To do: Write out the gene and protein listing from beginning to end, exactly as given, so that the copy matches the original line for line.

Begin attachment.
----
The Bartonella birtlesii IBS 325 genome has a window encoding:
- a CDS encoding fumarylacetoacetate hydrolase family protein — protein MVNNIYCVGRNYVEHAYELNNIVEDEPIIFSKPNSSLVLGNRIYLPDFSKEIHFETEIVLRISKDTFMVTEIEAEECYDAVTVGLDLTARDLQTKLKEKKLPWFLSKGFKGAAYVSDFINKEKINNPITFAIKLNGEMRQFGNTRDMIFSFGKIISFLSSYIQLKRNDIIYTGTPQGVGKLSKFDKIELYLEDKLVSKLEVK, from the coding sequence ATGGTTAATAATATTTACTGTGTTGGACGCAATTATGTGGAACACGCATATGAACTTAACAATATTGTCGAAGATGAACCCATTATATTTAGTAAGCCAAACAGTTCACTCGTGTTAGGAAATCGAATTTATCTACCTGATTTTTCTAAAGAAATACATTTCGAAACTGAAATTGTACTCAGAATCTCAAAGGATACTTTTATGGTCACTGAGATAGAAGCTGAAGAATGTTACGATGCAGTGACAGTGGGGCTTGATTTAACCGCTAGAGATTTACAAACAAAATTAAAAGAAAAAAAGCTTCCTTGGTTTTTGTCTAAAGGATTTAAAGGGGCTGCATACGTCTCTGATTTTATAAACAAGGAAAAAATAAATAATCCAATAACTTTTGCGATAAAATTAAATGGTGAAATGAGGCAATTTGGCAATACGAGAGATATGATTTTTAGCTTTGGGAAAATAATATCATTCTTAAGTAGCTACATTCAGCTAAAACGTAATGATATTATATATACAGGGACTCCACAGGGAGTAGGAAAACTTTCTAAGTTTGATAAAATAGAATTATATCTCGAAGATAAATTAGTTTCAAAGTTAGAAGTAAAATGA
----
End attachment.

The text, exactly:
The Bartonella birtlesii IBS 325 genome has a window encoding:
- a CDS encoding fumarylacetoacetate hydrolase family protein — protein MVNNIYCVGRNYVEHAYELNNIVEDEPIIFSKPNSSLVLGNRIYLPDFSKEIHFETEIVLRISKDTFMVTEIEAEECYDAVTVGLDLTARDLQTKLKEKKLPWFLSKGFKGAAYVSDFINKEKINNPITFAIKLNGEMRQFGNTRDMIFSFGKIISFLSSYIQLKRNDIIYTGTPQGVGKLSKFDKIELYLEDKLVSKLEVK, from the coding sequence ATGGTTAATAATATTTACTGTGTTGGACGCAATTATGTGGAACACGCATATGAACTTAACAATATTGTCGAAGATGAACCCATTATATTTAGTAAGCCAAACAGTTCACTCGTGTTAGGAAATCGAATTTATCTACCTGATTTTTCTAAAGAAATACATTTCGAAACTGAAATTGTACTCAGAATCTCAAAGGATACTTTTATGGTCACTGAGATAGAAGCTGAAGAATGTTACGATGCAGTGACAGTGGGGCTTGATTTAACCGCTAGAGATTTACAAACAAAATTAAAAGAAAAAAAGCTTCCTTGGTTTTTGTCTAAAGGATTTAAAGGGGCTGCATACGTCTCTGATTTTATAAACAAGGAAAAAATAAATAATCCAATAACTTTTGCGATAAAATTAAATGGTGAAATGAGGCAATTTGGCAATACGAGAGATATGATTTTTAGCTTTGGGAAAATAATATCATTCTTAAGTAGCTACATTCAGCTAAAACGTAATGATATTATATATACAGGGACTCCACAGGGAGTAGGAAAACTTTCTAAGTTTGATAAAATAGAATTATATCTCGAAGATAAATTAGTTTCAAAGTTAGAAGTAAAATGA